Critical condition

Maybell ambulance president says new position is vital to community


The Maybell volunteer ambulance service was formed in the mid-1970s after three children died waiting for an ambulance to arrive in front of the Maybell schoolhouse, said Karen Burley, president of the Maybell Ambulance Service.

That service, which has been in place for almost 30 years, is on the verge of folding, she said.

What will save it, she said, is the Moffat County commissioners' plan to hire a full-time emergency medical technician who will work full-time in Maybell.

Actually, the ambulance service in Maybell already is non-existent most of the time, Burley said.

"There is no ambulance right now," she said. "We've been that way since June."

The service consists of nine volunteers, she said, most of whom work full time in Craig.

This leaves the area uncovered for a large portion of the week, she said.

"We have one EMT Monday through Friday from 7 a.m. to 7 p.m.," she said.

For 14 days in October, when that EMT's spouse was having surgery in Grand Junction, the area had no coverage, she said.

She said the Craig ambulance had to respond to an accident in the area in October.

They responded to a roll-over accident, she said, and luckily the injuries were not serious.

"We need to think about what will happen if there is no ambulance service in Maybell," she said.

Moffat County Commissioner T. Wright Dickinson has said the person who fills the position will be available full time to answer calls in the area, will handle all of the department's billing and will assist Dinosaur in meeting the requirements necessary to be a transport unit.

Burley, who said she has applied for the $35,000 full-time position, said she thought the commissioners were making the right decision.

"The Maybell ambulance service brought this forward," she said. "We told them this is what's going on and we need your help."

Many of the duties Burley currently handles as president of the Maybell Ambulance Service will be shifted to the full-time position, she said.

"I haven't had a weekend off in 18 years," she said. "I spend my Saturdays and Sundays doing the paperwork trying to keep the Maybell Ambulance service alive and keep it going."

Burley, who works in the Moffat County Social Services Office in Craig, said the volunteers' burden would be lessened when the EMT position is hired.

"I have applied for this job but if I don't get it that person can take care of the day-to-day stuff and I can have my weekends off," she said. "You can't have a full-time job and run an ambulance service at the same time."

Burley commended the effort involved in the community to keep the volunteer service going in Maybell, saying some volunteers have scheduled their work hours around hours that coverage is needed in Maybell.

One volunteer has a job at the restaurant in Maybell and has an agreement with the owner that if she gets a call, she can leave, Burley said.

"It takes the whole community's cooperation," she said. "Without that community, it's hard for us to do our job."

The volunteers do it for the wellbeing of the community, Burley said.

"I've been doing this for 19 years," she said. "I do this because I want the people in this area to have that type of service."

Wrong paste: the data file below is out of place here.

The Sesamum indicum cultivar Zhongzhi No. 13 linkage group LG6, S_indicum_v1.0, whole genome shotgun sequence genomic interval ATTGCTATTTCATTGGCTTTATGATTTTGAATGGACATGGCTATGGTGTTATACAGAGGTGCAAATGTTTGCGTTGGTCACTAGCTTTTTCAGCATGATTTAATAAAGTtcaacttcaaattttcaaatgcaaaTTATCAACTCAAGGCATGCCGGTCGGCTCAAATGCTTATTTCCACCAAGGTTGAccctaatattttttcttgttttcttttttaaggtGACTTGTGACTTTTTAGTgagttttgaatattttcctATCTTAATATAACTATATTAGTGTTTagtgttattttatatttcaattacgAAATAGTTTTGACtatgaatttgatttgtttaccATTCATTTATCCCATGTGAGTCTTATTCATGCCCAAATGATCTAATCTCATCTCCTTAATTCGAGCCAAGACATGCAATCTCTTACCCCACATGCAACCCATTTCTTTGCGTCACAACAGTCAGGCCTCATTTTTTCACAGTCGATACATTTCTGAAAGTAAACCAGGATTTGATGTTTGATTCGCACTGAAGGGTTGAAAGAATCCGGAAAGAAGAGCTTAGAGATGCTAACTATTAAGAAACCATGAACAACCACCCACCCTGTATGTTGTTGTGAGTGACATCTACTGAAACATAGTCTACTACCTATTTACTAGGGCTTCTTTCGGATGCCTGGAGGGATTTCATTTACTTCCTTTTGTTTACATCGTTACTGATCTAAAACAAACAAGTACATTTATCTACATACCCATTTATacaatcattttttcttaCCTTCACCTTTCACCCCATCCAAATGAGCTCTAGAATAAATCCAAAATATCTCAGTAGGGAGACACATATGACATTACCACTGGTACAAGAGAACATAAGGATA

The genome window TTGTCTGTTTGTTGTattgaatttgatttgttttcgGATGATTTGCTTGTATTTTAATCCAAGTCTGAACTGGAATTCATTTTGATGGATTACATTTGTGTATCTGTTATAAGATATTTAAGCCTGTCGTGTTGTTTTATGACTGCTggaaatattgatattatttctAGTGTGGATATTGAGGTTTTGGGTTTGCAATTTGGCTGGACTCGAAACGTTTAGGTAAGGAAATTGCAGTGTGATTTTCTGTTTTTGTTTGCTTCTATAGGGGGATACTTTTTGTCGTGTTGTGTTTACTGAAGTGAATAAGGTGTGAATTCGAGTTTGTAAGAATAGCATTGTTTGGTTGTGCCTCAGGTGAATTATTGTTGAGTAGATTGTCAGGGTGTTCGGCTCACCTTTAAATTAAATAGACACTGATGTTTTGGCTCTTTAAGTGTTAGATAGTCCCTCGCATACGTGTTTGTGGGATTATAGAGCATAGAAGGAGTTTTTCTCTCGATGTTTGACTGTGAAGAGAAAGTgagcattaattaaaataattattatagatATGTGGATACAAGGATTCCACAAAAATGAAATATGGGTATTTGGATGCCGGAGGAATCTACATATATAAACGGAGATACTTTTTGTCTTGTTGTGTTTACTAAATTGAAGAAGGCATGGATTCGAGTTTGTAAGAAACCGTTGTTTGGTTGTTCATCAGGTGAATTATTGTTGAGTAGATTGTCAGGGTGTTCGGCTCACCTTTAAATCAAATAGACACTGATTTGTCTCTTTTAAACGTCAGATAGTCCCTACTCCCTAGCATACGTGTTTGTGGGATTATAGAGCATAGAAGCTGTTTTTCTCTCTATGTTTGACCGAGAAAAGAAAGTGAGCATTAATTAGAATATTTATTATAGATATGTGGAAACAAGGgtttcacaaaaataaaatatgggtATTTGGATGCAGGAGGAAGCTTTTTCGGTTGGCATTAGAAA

Tom Soos, director of emergency medical services for The Memorial Hospital, said Craig could handle the runs if the Maybell ambulance service were to fold.

But it is the Maybell residents that would be impacted, he said.

"It wouldn't impact us as much as the people in Maybell," Soos said. "It would just take them that much longer to get an ambulance."

He agreed that steps need to be taken if the service in Maybell is going to survive.

"Maybell has been doing this on a volunteer basis for many years," he said. "If they're at a point where they can no longer do it as volunteers, the commissioners need to do what they can to make sure these people get service."

But Soos did question hiring a full-time person to be based in Maybell.

"You're only looking at 20 calls a year," he said. "What is this person going to do the rest of the time? Eight hours a day, five days a week all year for 20 to 30 calls? Is this the financially prudent way to do it?"

Soos said he has four full-time and 15 part-time staff members making about 700 calls per year, or 50 to 60 a month.

He said he has EMTs averaging 50 calls a month who do not earn the wage that the new position in Maybell will pay.

"We're doing 50 to 60 calls a month and Maybell is doing 30," he said. "You need to figure salary versus calls. Should they pay $35,000? That's a little pricey."

But Soos did admit that it was a dilemma and said the commissioners are the ones who take the heat when something goes wrong in emergency medical services.

"It's important that they do help Maybell and keep it going," he said. "(The commissioners) made a good point when they said when stuff hits the fan, they're responsible."

He offered the scenario of Maybell no longer having a service and Craig ambulances being on other calls when an emergency occurs in Maybell.

"If Maybell goes out of business, they're waiting for someone across the Utah line to come in," he said.

While efforts must continue to provide service throughout the county, that service will never be equal in all parts, Soos said. The county's too big.

"It's impossible to get the same level of service everywhere unless you put a helicopter right in the middle of the county," he said. "It's impossible."

Josh Nichols can be reached at 824-7031 or

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